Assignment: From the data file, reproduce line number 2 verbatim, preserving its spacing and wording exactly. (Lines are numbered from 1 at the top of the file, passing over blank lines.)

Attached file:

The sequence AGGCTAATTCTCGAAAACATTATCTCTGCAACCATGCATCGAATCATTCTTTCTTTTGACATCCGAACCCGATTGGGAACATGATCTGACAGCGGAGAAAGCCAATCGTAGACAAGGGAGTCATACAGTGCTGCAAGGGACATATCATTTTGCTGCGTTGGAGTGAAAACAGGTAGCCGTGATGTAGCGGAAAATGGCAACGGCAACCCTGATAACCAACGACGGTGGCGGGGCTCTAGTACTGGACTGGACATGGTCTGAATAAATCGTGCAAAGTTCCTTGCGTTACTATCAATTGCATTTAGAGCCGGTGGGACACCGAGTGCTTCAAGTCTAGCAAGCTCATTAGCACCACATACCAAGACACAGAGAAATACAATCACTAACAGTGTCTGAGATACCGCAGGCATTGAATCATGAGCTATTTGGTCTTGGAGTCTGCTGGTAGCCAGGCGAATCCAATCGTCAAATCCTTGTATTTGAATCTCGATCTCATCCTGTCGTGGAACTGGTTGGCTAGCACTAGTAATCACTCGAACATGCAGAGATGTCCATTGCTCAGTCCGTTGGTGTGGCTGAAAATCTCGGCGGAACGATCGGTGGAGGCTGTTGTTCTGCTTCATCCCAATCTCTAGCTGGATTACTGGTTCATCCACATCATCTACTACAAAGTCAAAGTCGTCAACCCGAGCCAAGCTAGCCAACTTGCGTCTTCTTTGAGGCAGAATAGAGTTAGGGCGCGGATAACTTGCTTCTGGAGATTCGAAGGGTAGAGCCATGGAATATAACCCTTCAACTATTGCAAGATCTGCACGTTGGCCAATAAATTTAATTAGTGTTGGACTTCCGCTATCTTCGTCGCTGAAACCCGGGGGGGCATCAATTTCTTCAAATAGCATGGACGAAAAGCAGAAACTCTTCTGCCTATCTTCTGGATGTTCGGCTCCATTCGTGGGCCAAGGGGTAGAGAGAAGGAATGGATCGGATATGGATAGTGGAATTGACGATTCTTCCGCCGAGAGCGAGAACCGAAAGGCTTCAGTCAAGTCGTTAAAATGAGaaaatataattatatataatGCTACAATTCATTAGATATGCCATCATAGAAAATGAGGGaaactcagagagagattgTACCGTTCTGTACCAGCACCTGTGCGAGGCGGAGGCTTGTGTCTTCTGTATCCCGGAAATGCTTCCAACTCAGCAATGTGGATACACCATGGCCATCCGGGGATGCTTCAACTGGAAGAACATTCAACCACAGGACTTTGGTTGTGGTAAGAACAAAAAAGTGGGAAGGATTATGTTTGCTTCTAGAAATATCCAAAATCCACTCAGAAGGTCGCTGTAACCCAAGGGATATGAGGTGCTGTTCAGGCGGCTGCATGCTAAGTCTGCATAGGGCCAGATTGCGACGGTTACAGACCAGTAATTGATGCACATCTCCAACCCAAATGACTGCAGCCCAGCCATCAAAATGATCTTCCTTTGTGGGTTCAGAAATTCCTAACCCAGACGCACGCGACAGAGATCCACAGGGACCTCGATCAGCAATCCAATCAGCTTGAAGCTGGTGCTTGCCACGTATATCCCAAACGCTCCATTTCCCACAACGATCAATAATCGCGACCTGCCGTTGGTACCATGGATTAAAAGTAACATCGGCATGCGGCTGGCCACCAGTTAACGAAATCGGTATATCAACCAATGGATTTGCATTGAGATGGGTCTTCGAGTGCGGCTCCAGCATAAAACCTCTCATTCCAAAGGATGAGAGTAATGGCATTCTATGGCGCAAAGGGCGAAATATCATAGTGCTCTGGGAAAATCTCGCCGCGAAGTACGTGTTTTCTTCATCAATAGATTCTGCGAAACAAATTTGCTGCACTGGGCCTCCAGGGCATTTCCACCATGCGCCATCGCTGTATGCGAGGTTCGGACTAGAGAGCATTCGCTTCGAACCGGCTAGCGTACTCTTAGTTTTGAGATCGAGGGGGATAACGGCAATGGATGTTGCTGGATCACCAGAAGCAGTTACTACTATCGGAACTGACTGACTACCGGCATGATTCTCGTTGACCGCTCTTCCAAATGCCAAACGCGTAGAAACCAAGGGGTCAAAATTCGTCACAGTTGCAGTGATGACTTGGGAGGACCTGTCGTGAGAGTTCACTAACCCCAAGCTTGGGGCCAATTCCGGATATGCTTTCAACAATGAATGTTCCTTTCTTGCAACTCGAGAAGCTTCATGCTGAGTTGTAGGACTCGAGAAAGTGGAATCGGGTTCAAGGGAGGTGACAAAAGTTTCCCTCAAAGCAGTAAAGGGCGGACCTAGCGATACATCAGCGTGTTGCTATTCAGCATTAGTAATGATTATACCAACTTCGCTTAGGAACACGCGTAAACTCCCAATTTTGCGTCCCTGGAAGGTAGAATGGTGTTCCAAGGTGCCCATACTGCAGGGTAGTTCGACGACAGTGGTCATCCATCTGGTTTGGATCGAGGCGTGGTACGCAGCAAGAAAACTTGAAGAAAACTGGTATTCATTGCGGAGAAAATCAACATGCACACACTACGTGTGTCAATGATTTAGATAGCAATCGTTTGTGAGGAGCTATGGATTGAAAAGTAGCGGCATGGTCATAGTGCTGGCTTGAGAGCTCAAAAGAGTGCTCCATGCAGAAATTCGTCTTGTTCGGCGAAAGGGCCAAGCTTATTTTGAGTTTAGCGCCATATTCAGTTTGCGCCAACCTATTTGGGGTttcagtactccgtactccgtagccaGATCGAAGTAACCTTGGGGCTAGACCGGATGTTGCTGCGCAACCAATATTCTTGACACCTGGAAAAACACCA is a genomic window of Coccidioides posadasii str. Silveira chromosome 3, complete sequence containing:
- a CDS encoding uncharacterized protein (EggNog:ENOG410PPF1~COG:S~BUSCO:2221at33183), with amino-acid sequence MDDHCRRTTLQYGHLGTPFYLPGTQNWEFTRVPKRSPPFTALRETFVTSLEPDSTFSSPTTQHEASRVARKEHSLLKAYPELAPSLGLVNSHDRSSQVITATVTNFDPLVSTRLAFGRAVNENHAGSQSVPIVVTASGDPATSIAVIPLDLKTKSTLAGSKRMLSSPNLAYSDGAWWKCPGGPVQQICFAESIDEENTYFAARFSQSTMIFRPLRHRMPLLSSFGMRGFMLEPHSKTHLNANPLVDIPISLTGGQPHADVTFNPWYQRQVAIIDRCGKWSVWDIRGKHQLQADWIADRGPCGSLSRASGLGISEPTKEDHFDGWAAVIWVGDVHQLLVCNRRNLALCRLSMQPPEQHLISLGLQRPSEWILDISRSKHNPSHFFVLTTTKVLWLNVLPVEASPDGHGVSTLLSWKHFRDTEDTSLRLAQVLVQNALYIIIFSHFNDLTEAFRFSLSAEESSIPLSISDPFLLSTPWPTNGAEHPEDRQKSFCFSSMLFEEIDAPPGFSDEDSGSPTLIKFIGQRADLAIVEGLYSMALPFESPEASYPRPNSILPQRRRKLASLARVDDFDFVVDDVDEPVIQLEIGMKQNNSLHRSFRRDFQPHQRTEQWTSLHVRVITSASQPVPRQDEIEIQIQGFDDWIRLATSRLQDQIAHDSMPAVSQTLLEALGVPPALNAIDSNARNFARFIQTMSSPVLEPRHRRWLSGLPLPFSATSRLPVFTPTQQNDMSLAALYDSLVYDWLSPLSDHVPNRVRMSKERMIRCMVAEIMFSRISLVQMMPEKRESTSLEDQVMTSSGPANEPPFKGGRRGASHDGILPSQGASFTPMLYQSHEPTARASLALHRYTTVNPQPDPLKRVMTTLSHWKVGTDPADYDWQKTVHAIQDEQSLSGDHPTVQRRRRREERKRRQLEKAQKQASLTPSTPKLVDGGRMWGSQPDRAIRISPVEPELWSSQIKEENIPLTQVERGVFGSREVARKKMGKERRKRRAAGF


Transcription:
- a CDS encoding uncharacterized protein (EggNog:ENOG410PPF1~COG:S~BUSCO:2221at33183), with amino-acid sequence MDDHCRRTTLQYGHLGTPFYLPGTQNWEFTRVPKRSPPFTALRETFVTSLEPDSTFSSPTTQHEASRVARKEHSLLKAYPELAPSLGLVNSHDRSSQVITATVTNFDPLVSTRLAFGRAVNENHAGSQSVPIVVTASGDPATSIAVIPLDLKTKSTLAGSKRMLSSPNLAYSDGAWWKCPGGPVQQICFAESIDEENTYFAARFSQSTMIFRPLRHRMPLLSSFGMRGFMLEPHSKTHLNANPLVDIPISLTGGQPHADVTFNPWYQRQVAIIDRCGKWSVWDIRGKHQLQADWIADRGPCGSLSRASGLGISEPTKEDHFDGWAAVIWVGDVHQLLVCNRRNLALCRLSMQPPEQHLISLGLQRPSEWILDISRSKHNPSHFFVLTTTKVLWLNVLPVEASPDGHGVSTLLSWKHFRDTEDTSLRLAQVLVQNALYIIIFSHFNDLTEAFRFSLSAEESSIPLSISDPFLLSTPWPTNGAEHPEDRQKSFCFSSMLFEEIDAPPGFSDEDSGSPTLIKFIGQRADLAIVEGLYSMALPFESPEASYPRPNSILPQRRRKLASLARVDDFDFVVDDVDEPVIQLEIGMKQNNSLHRSFRRDFQPHQRTEQWTSLHVRVITSASQPVPRQDEIEIQIQGFDDWIRLATSRLQDQIAHDSMPAVSQTLLEALGVPPALNAIDSNARNFARFIQTMSSPVLEPRHRRWLSGLPLPFSATSRLPVFTPTQQNDMSLAALYDSLVYDWLSPLSDHVPNRVRMSKERMIRCMVAEIMFSRISLVQMMPEKRESTSLEDQVMTSSGPANEPPFKGGRRGASHDGILPSQGASFTPMLYQSHEPTARASLALHRYTTVNPQPDPLKRVMTTLSHWKVGTDPADYDWQKTVHAIQDEQSLSGDHPTVQRRRRREERKRRQLEKAQKQASLTPSTPKLVDGGRMWGSQPDRAIRISPVEPELWSSQIKEENIPLTQVERGVFGSREVARKKMGKERRKRRAAGF